Nonfiction Book Club

Our discussions take place in our Community Room unless otherwise indicated. Copies of the books for discussion are available at our Checkout Desk for readers registering for the discussion.


Dead Wake: The Last Crossing of the Lusitania
by Erik Larson
Tuesday, December 1, at 6:30 p.m.

On May 1, 1915, with WWI entering its tenth month, a luxury ocean liner sailed out of New York, bound for Liverpool, carrying a record number of children and infants. The passengers were surprisingly at ease, even though Germany had declared the seas around Britain to be a war zone. For months, German U-boats had brought terror to the North Atlantic. But the Lusitania was one of the era’s great transatlantic “Greyhounds”—the fastest liner then in service—and her captain, William Thomas Turner, placed tremendous faith in the gentlemanly strictures of warfare that for a century had kept civilian ships safe from attack.

Germany, however, was determined to change the rules of the game, and Walther Schwieger, the captain of Unterseeboot-20, was happy to oblige. Meanwhile, an ultra-secret British intelligence unit tracked Schwieger’s U-boat, but told no one. As U-20 and the Lusitania made their way toward Liverpool, an array of forces both grand and achingly small—hubris, a chance fog, a closely guarded secret, and more—all converged to produce one of the great disasters of history. It is a story that many of us think we know but don’t, and Erik Larson tells it thrillingly, switching between hunter and hunted while painting a larger portrait of America at the height of the Progressive Era.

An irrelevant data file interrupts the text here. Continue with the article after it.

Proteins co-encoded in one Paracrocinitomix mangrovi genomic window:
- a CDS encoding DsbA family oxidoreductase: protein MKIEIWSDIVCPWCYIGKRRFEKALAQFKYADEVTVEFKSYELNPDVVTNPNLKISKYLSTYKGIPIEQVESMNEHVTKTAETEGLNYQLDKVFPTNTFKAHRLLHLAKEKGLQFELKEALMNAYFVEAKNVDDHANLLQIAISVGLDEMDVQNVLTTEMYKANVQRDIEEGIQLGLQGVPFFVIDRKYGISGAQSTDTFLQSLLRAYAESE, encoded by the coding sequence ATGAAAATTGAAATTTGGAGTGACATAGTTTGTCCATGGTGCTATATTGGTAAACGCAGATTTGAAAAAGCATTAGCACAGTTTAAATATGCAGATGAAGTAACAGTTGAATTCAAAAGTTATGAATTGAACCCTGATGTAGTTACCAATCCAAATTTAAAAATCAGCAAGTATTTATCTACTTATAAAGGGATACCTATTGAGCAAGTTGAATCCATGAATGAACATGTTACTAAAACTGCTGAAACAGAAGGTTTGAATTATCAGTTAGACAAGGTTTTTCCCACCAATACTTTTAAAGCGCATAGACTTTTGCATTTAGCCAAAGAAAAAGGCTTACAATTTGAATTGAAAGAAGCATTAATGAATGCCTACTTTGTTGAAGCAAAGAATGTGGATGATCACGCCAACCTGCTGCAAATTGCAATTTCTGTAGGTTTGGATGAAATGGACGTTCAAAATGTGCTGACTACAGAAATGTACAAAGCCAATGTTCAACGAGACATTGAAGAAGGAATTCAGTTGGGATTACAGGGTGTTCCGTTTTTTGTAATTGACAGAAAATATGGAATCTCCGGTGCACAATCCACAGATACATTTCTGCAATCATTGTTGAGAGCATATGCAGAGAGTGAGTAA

This discussion will be held upstairs in the library.


Daughters of the Samurai: A Journey from East to West and Back
by Janice P. Nimura
Tuesday, January 5, at 6:30 p.m.

In 1871, five young girls were sent by the Japanese government to the United States. Their mission: learn Western ways and return to help nurture a new generation of enlightened men to lead Japan.

Raised in traditional samurai households during the turmoil of civil war, three of these unusual ambassadors―Sutematsu Yamakawa, Shige Nagai, and Ume Tsuda―grew up as typical American schoolgirls. Upon their arrival in San Francisco they became celebrities, their travels and traditional clothing exclaimed over by newspapers across the nation. As they learned English and Western customs, their American friends grew to love them for their high spirits and intellectual brilliance.

The passionate relationships they formed reveal an intimate world of cross-cultural fascination and connection. Ten years later, they returned to Japan―a land grown foreign to them―determined to revolutionize women’s education.

Based on in-depth archival research in Japan and in the United States, including decades of letters from between the three women and their American host families, Daughters of the Samurai is a fascinating lens through which to view an extraordinary historical moment.

This discussion will be held upstairs in the library.

Monday:   10 a.m. - 6 p.m.
Tuesday:   10 a.m. - 8 p.m.
Wednesday:   10 a.m. - 6 p.m.
Thursday:   10 a.m. - 8 p.m.
Friday:   10 a.m. - 5 p.m.
Saturday:   10 a.m. - 5 p.m
Sunday:   12 p.m. - 4 p.m

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Brookfield, CT 06804
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